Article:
While keeping a horse alone is not ideal, many owners (including myself) have found themselves in a situation where it’s the most practical and economical solution. Here’s some helpful tips and strategies for keeping a solo horse happy and healthy:
1. Non-Equine Companions: If another horse is not possible, there are other animals that make suitable pasture mates such as donkeys, sheep, cows, goats, llamas and alpacas. Keep in mind that they often have different feed or shelter requirements which may make their care more difficult. Do your homework before adding a companion animal!
2. Keep Them Busy: Horses
are naturally curious so you can use this to your advantage and provide new items to explore. The possibilities are endless, but always ensure their “toys” are horse safe. There are several great options on the market now like this Nose-it! Treat Dispenser. For my food-motivated, yet rather chunky, gelding I use a no calorie Apple Scented Jolly Ball.
3. Slow Feed or Graze:
Well-maintained pasture is undoubtedly the best diet for a horse and allows them to graze continuously throughout the day. For those who don’t have access to year round grass, feeding hay several times a day can help mimic this behavior. Feeding with a Slow Feeder Hay Net will extend their meal time even further.
4. Spend Time: A few minutes of attention or a quick grooming session will always be appreciated and the more time you can spend with them the better. Get their mind working with interesting training exercises both on the ground and under saddle. Clicker Training is great way to teach new skills and keep their attention (I use this extra large clicker with wrist band). For an extra challenge try working with a Training Activity Ball. Even an old horse can learn new tricks!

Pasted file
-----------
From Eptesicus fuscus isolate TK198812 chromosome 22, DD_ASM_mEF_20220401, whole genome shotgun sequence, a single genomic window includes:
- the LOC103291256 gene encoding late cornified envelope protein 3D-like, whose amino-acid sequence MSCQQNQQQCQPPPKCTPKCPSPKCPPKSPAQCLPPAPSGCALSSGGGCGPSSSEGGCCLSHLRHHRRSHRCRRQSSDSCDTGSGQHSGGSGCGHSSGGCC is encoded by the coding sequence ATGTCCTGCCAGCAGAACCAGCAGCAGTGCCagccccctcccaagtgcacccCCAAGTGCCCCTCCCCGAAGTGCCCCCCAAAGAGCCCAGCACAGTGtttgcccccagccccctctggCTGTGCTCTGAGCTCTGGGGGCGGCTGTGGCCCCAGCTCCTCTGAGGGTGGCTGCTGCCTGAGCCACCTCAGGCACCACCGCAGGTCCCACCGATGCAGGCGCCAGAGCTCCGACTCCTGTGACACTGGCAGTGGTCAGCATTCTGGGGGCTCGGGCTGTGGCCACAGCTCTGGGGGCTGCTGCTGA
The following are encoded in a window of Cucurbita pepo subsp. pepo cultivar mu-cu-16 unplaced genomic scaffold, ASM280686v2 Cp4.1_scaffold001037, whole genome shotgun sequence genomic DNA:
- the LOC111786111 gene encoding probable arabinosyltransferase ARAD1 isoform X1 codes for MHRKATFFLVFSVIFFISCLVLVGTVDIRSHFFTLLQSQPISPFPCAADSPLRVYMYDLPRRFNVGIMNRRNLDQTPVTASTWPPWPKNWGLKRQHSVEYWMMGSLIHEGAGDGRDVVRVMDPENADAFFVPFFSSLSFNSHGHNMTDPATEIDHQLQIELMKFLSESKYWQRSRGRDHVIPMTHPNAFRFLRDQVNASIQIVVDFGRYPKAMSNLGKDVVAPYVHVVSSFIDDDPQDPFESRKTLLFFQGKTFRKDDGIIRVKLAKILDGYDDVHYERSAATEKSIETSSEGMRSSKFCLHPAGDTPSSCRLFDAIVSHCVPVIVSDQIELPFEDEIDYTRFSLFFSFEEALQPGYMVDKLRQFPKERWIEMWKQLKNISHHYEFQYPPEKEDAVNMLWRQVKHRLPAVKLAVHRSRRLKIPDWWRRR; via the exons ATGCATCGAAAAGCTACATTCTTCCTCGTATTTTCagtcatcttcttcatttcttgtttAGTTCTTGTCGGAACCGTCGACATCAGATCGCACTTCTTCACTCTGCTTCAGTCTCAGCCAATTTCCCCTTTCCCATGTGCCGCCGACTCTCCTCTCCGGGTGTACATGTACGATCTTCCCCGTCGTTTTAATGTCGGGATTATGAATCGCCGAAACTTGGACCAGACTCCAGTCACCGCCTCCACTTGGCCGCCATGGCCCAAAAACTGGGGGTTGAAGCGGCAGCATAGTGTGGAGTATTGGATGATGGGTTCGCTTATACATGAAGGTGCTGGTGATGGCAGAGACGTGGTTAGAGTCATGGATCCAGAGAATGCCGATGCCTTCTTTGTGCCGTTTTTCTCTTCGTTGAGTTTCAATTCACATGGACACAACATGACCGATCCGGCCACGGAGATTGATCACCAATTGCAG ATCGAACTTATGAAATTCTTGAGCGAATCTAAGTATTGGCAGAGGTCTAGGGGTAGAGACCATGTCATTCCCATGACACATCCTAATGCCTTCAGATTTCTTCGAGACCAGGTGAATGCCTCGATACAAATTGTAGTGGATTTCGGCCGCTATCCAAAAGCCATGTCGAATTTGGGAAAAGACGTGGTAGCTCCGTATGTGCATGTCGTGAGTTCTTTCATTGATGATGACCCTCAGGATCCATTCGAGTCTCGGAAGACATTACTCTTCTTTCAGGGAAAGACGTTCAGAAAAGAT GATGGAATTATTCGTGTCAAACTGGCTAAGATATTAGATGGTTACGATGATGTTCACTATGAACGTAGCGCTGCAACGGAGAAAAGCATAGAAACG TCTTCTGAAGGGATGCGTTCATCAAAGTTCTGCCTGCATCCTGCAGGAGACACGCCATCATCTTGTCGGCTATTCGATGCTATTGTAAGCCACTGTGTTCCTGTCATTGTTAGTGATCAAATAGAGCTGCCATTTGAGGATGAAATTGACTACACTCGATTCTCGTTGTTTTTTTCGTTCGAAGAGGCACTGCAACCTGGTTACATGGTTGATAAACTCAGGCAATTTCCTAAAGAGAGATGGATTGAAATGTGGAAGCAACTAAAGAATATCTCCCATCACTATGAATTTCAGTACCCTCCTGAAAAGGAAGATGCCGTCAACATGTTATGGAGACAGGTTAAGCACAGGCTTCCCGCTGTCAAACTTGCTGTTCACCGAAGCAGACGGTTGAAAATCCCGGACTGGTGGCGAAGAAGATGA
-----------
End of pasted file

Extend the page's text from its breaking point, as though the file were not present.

5. Hit the Road: Arrange to meet other riders for a trail ride or trailer to a local arena. A change of scenery is nice and gives your horse a chance to socialize. In my experience, horses greatly benefit from being in the presence of other (calm) horses, even if they aren’t making physical contact. This can be a welcome change for the rider too, since riding alone also has its challenges!
No matter which strategies you choose, always ensure that your horse’s well-being is the top priority. Some horses thrive living alone but others are anxious or depressed without an equine companion. Keeping a horse alone can be challenging, but remember, a busy horse is a happy horse.
What’s your experience keeping a horse alone?